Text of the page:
Permafrost Thawing Determined by Water in Soil: New Discovery for Climate Models
In the far northern reaches of our planet, permafrost keeps the Arctic tundra hard and frozen almost year-round. This icy layer gives the ground stability, keeping it from slumping downward and sinking. Yet this permafrost also serves another purpose; it traps greenhouses gases such as carbon dioxide and methane. Now, scientists have found that thawing permafrost is releasing substantial amounts of carbon dioxide into the atmosphere and that water content in the soil is crucial when it comes to predicting this thawing.
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Thawing permafrost isn't a new finding. Scientists have been well aware of the effects associated with the phenomenon for years. In fact, research in Greenland has found that permafrost thaws at a rate of about 1 centimeter per year. Yet actually predicting the rate of this thawing is another matter entirely. In addition, the rate at which carbon dioxide is released from permafrost is also poorly documented and is one of the most important uncertainties of current climate models.
In order to examine this phenomenon a bit closer, researchers carried out measurements over a 12-year period. They also analyzed water content in the soil that they studied. In the end, they found that future water content in the soil will be a decisive factor when it comes to predicting the effects of permafrost thawing.
"From a climate change perspective, it makes a huge difference whether it takes 10 or 100 years to release, e.g., half the permafrost carbon pool," said Bo Elberling, one of the researchers, in a news release. "We have demonstrated that the supply of oxygen in connection with drainage or drying is essential for a rapid release of carbon dioxide into the atmosphere."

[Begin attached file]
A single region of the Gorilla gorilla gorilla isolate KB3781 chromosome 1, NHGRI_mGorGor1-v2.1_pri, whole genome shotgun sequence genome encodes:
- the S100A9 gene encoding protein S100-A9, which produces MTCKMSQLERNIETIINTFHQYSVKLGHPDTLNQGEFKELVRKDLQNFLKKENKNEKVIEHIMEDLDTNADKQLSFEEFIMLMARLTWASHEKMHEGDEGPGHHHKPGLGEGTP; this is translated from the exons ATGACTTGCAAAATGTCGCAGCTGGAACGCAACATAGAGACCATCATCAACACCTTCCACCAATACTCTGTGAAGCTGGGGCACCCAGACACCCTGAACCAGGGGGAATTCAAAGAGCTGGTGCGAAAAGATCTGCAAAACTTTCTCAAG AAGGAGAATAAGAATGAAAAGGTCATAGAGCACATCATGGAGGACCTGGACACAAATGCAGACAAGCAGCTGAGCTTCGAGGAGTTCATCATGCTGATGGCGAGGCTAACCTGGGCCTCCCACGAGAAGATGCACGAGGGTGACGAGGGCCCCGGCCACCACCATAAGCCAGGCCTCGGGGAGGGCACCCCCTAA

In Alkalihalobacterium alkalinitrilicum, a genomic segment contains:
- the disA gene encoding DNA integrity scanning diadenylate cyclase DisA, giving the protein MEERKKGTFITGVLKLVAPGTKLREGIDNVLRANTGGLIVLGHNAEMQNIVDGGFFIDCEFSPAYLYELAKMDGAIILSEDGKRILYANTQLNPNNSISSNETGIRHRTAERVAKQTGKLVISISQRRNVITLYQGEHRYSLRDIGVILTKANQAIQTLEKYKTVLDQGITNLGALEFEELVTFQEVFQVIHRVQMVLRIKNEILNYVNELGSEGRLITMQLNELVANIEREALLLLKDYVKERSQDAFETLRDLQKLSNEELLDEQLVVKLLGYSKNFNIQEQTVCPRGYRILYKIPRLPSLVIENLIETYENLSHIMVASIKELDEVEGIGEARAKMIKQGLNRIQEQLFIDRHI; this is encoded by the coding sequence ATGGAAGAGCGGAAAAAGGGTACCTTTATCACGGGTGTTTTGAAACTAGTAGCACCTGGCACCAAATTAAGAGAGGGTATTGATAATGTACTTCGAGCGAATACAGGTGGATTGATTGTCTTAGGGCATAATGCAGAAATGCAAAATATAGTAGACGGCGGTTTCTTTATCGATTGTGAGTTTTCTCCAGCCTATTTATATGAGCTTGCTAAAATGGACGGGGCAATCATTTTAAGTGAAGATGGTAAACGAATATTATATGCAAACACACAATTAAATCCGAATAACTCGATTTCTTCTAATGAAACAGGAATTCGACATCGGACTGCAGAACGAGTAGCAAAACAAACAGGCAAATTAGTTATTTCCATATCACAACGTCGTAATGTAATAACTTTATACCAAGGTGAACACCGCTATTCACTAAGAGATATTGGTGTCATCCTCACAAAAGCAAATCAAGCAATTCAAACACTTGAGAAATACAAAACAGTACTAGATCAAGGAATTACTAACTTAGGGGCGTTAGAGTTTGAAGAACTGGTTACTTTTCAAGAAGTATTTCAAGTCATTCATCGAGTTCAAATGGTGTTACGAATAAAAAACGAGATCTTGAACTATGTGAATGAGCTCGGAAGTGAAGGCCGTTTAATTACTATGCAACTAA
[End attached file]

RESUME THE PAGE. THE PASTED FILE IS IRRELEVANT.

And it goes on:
If permafrost remains saturated after thawing, the carbon decomposition rate will be very slow. In fact, the release of carbon dioxide will take place over several hundred years in addition to methane that is being produced in water logged conditions. This, in particular, has important implications when it comes to developing climate models.
The new study is important to climate scientists currently developing models that reveal exactly how much carbon will be released into our atmosphere in the future. It reveals exactly how water content can play a huge role in the release of this carbon, either helping to speed up or slow down the process.
The findings are published in the journal Nature Climate Change.